There are 48 million Americans who, at some point each year, may be unable to get enough food. Meanwhile, a third of the country's food goes to waste. This isn't as easy an issue to solve as it sounds—something Maria Rose Belding realized while volunteering at a soup pantry as a teen. At one point, the pantry received 10,000 boxes of mac 'n cheese, but couldn't find enough people in need before the stuff expired, reports Quartz. "We were throwing away all of this food just because we couldn't communicate," Belding tells the Washington Post. Now a 20-year-old American University student, Belding hopes the app and website she co-created can help: Overflowing pantries list what extra food they have available on the MEANS (Matching Excess and Need for Stability) Database, and neighboring pantries get notifications, Belding writes at the Huffington Post. Grocery stores and restaurants with food to unload can make use of the site, too.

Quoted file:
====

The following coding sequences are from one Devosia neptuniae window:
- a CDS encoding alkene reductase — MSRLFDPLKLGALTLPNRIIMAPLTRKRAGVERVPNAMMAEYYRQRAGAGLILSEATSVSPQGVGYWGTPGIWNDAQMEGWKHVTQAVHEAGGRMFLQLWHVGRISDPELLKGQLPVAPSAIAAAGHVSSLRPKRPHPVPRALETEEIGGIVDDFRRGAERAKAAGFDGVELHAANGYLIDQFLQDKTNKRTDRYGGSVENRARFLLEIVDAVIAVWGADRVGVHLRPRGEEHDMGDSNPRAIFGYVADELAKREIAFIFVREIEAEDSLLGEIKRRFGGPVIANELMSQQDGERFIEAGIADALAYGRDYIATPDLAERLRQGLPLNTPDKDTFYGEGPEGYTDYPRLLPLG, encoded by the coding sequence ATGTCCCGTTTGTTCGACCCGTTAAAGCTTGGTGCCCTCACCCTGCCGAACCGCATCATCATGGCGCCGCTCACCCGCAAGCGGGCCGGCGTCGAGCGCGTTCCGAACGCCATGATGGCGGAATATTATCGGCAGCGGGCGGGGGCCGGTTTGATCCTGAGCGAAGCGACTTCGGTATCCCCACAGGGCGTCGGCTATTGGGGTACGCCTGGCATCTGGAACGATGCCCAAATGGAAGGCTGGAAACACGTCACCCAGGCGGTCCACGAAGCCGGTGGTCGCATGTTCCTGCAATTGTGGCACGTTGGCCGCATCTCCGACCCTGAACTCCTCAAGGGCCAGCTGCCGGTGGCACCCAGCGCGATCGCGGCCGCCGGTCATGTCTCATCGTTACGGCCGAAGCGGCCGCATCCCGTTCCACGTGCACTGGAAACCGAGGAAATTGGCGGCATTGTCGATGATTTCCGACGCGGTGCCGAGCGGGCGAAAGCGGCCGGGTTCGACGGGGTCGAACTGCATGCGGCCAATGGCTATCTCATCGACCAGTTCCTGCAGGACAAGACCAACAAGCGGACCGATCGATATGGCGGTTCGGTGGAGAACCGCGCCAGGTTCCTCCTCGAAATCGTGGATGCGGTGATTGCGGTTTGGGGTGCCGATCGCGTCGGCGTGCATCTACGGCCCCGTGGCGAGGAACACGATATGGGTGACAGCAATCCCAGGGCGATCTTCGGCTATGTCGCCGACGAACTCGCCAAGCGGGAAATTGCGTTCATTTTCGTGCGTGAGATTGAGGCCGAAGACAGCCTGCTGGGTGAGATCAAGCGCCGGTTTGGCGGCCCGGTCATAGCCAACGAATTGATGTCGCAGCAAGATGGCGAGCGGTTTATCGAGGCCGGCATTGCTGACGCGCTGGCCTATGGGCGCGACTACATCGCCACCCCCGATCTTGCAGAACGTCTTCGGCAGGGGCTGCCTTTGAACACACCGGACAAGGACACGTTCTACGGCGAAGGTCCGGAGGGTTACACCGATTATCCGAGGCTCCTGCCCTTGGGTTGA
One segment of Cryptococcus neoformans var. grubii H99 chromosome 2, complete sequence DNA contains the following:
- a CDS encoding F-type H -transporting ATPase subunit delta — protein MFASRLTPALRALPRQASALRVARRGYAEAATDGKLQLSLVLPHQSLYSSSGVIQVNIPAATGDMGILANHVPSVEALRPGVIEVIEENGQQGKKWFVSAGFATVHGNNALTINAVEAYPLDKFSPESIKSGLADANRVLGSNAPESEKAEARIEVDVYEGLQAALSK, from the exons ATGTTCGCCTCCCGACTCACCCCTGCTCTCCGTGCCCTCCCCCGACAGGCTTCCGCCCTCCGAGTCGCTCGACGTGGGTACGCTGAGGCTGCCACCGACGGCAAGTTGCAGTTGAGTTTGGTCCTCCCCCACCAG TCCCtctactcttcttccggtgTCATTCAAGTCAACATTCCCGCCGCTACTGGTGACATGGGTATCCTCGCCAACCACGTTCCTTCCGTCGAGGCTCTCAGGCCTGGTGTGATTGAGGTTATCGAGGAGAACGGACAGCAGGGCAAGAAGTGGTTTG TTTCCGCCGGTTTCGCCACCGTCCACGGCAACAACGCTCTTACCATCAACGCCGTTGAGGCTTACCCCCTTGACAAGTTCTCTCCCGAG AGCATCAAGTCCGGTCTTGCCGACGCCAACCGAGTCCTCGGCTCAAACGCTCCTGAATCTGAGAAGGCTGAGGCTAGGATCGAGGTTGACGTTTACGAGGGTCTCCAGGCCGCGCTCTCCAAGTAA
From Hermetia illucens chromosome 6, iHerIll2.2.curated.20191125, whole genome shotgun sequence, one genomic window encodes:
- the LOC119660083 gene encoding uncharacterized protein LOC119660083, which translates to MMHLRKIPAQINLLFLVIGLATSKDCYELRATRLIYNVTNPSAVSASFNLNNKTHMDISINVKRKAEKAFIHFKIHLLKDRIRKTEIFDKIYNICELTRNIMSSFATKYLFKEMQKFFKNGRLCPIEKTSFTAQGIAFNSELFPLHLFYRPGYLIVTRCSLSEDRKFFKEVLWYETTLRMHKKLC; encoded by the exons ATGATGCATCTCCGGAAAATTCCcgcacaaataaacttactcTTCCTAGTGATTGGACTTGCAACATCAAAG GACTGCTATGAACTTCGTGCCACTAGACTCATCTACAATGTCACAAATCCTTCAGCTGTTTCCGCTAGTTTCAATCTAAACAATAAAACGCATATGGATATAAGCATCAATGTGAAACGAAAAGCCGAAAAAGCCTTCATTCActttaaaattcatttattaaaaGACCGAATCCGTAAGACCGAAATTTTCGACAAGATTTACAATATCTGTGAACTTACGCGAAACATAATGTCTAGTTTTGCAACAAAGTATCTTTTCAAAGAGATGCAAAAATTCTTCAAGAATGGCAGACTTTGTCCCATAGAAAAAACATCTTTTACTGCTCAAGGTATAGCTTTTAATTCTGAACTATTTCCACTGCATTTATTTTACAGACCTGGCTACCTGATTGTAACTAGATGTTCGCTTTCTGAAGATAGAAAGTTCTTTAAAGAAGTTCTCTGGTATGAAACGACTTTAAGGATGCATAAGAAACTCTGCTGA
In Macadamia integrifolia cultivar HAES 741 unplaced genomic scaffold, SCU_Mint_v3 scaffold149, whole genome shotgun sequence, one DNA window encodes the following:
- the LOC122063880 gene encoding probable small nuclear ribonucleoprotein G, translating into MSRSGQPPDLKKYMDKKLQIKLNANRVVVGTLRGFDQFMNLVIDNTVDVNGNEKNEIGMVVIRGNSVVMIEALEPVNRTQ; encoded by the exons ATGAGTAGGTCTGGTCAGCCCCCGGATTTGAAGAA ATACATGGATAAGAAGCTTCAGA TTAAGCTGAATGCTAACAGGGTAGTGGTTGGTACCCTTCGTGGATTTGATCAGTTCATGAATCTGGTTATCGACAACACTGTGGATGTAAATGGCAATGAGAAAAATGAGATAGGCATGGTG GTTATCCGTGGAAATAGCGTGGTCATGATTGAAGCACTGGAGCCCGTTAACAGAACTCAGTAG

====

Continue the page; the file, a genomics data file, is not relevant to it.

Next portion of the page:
Belding remembers watching the first donation of canned beans pop up after MEANS launched in February. "We were all anxiously sitting by our computers hitting refresh," she says—the anxiety intensified by the fact that beans are donated so regularly they aren't a hot commodity. Suddenly, "it just disappeared." Since then, the database has kept 4,000 pounds of food from the trash. While a similar service saved 50 million pounds of food in New York in 2015 by matching donations with food kitchens, MEANS allows smaller organizations to do the ground work themselves, and currently has 200 accounts across 27 states. While grants and awards keep the site running for now, Belding has plans: to track large retailers' donations from a tax-benefit perspective, something most don't currently do since those donations are made on such a local level. MEANS would charge a small fee for doing all the tracking. (On the food front, this young chef has left one of the world's best restaurants to try to save America's school lunch program.)